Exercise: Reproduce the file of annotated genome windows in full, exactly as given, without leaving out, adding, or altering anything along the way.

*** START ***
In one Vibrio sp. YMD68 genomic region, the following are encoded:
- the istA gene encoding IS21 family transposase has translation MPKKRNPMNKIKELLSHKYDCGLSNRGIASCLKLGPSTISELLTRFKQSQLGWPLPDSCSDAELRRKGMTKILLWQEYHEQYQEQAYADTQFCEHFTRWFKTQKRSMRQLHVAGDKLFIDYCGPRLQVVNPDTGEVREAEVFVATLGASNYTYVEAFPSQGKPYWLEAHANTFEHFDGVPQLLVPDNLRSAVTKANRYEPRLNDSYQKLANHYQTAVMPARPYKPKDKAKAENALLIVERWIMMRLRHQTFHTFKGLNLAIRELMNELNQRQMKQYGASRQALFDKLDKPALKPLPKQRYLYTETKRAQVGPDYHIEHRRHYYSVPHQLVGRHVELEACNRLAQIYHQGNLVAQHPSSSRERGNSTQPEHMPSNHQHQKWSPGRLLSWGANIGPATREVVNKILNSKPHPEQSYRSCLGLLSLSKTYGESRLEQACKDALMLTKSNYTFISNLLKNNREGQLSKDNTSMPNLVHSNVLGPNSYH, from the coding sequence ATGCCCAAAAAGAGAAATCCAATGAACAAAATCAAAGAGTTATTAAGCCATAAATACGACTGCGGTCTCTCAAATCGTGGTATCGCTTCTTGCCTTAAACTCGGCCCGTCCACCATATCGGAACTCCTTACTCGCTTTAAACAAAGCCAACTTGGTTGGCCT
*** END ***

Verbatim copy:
In one Vibrio sp. YMD68 genomic region, the following are encoded:
- the istA gene encoding IS21 family transposase has translation MPKKRNPMNKIKELLSHKYDCGLSNRGIASCLKLGPSTISELLTRFKQSQLGWPLPDSCSDAELRRKGMTKILLWQEYHEQYQEQAYADTQFCEHFTRWFKTQKRSMRQLHVAGDKLFIDYCGPRLQVVNPDTGEVREAEVFVATLGASNYTYVEAFPSQGKPYWLEAHANTFEHFDGVPQLLVPDNLRSAVTKANRYEPRLNDSYQKLANHYQTAVMPARPYKPKDKAKAENALLIVERWIMMRLRHQTFHTFKGLNLAIRELMNELNQRQMKQYGASRQALFDKLDKPALKPLPKQRYLYTETKRAQVGPDYHIEHRRHYYSVPHQLVGRHVELEACNRLAQIYHQGNLVAQHPSSSRERGNSTQPEHMPSNHQHQKWSPGRLLSWGANIGPATREVVNKILNSKPHPEQSYRSCLGLLSLSKTYGESRLEQACKDALMLTKSNYTFISNLLKNNREGQLSKDNTSMPNLVHSNVLGPNSYH, from the coding sequence ATGCCCAAAAAGAGAAATCCAATGAACAAAATCAAAGAGTTATTAAGCCATAAATACGACTGCGGTCTCTCAAATCGTGGTATCGCTTCTTGCCTTAAACTCGGCCCGTCCACCATATCGGAACTCCTTACTCGCTTTAAACAAAGCCAACTTGGTTGGCCT